Parenteral nutrition is a way for you to receive nutrients by bypassing your digestive system. People who can’t use their digestive systems because of a condition can temporarily or permanently receive nutrition intravenously, through an IV catheter. Parenteral nutrition can be supplementary (partial) or complete (total parenteral nutrition).
Parenteral nutrition means feeding intravenously (through a vein). "Parenteral" means "outside of the digestive tract." Whereas enteral nutrition is delivered through a tube to your stomach or the small intestine, parenteral nutrition bypasses your entire digestive system, from mouth to anus. Certain medical conditions may require parenteral nutrition for a short or longer time. Some people need it to supplement their diet, and some people need to get all of their calories intravenously.
Parenteral nutrition can be partial or total.
Sometimes parenteral nutrition is classified by the type of vein that is used to deliver the nutrition.
Parenteral nutrition is a chemical formula with standard variations and can be customized to your specific nutritional requirements. It may include different amounts of any of the six essential nutrients that your body requires: water, carbohydrates, proteins, fats, vitamins and minerals. Even when you receive total parenteral nutrition, your formula will be tailored to you based on lab results. Parenteral nutrition is complete enough to replace mouth feeding for as long as necessary — even for life.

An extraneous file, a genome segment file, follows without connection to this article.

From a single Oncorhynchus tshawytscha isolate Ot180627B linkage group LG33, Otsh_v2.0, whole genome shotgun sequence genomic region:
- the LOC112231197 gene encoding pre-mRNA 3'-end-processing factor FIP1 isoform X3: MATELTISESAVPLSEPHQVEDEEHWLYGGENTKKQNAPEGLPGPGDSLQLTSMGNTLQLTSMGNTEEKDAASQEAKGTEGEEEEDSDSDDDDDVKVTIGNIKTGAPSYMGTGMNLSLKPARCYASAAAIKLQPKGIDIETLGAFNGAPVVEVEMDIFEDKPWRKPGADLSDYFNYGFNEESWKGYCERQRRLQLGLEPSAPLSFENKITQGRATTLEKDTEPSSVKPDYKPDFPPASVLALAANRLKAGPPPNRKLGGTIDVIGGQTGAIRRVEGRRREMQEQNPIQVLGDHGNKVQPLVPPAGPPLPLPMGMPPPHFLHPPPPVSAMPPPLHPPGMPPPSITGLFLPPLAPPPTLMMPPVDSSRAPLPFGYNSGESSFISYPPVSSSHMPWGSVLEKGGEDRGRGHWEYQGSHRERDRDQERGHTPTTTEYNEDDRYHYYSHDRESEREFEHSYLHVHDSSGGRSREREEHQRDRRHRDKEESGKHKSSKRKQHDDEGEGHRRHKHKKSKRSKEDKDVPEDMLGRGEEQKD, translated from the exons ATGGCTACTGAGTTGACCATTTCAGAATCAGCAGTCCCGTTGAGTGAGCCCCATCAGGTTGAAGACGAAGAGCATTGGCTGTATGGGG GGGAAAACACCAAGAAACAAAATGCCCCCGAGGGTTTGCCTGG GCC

Partial parenteral nutrition is often given temporarily to people who need an immediate boost of calories before transitioning to a longer-term solution — either enteral feeding or gradually resuming mouth feeding. PPN is also commonly given to long-term hospital patients who tend to have general malnutrition for a variety of reasons.
You might need total parenteral nutrition if your digestive system isn’t functioning or if you have a gastrointestinal disease that requires you to give it complete rest. Some people might just need general nutrition therapy but might have medical reasons why enteral feeding won’t work for them.
Specific conditions that may require TPN include:
Your healthcare team will determine your nutritional needs based on your health history, BMI and lab test results. Guidelines recommend that doctors, nurses, nutritionists and pharmacists collaborate to design your formula. A specialist will prepare your formula in 24-hour doses. All doses must be refrigerated until the day they are used and can be stored for up to seven days. Refrigerated formulas should be taken out a few hours prior to use to adjust to room temperature.
Placing the IV catheter in your body will require two points of penetration through your skin. Your healthcare provider will offer you anesthesia to numb the pain and help you relax and carefully clean and sterilize the two points. They’ll begin by inserting a needle threaded with a guidewire through the skin into your vein. Then they’ll remove the needle, place the catheter tube over the guidewire and remove that. They might use a small ultrasound device to guide the placement of the catheter or an X-ray to confirm the correct placement afterward.
There are three types of catheters they might use:
If you have an external catheter, you or your healthcare provider will attach the external end to another tube that connects to the IV bag with your nutrition solution. If you have an internal catheter, you’ll attach the IV bag to a tube connected to a special needle (called a Huber needle) that inserts into the implanted port. The parenteral nutrition infusion takes about 10 to 12 hours to fully transfer from the IV bag into your body. You may choose to take it at night while you sleep.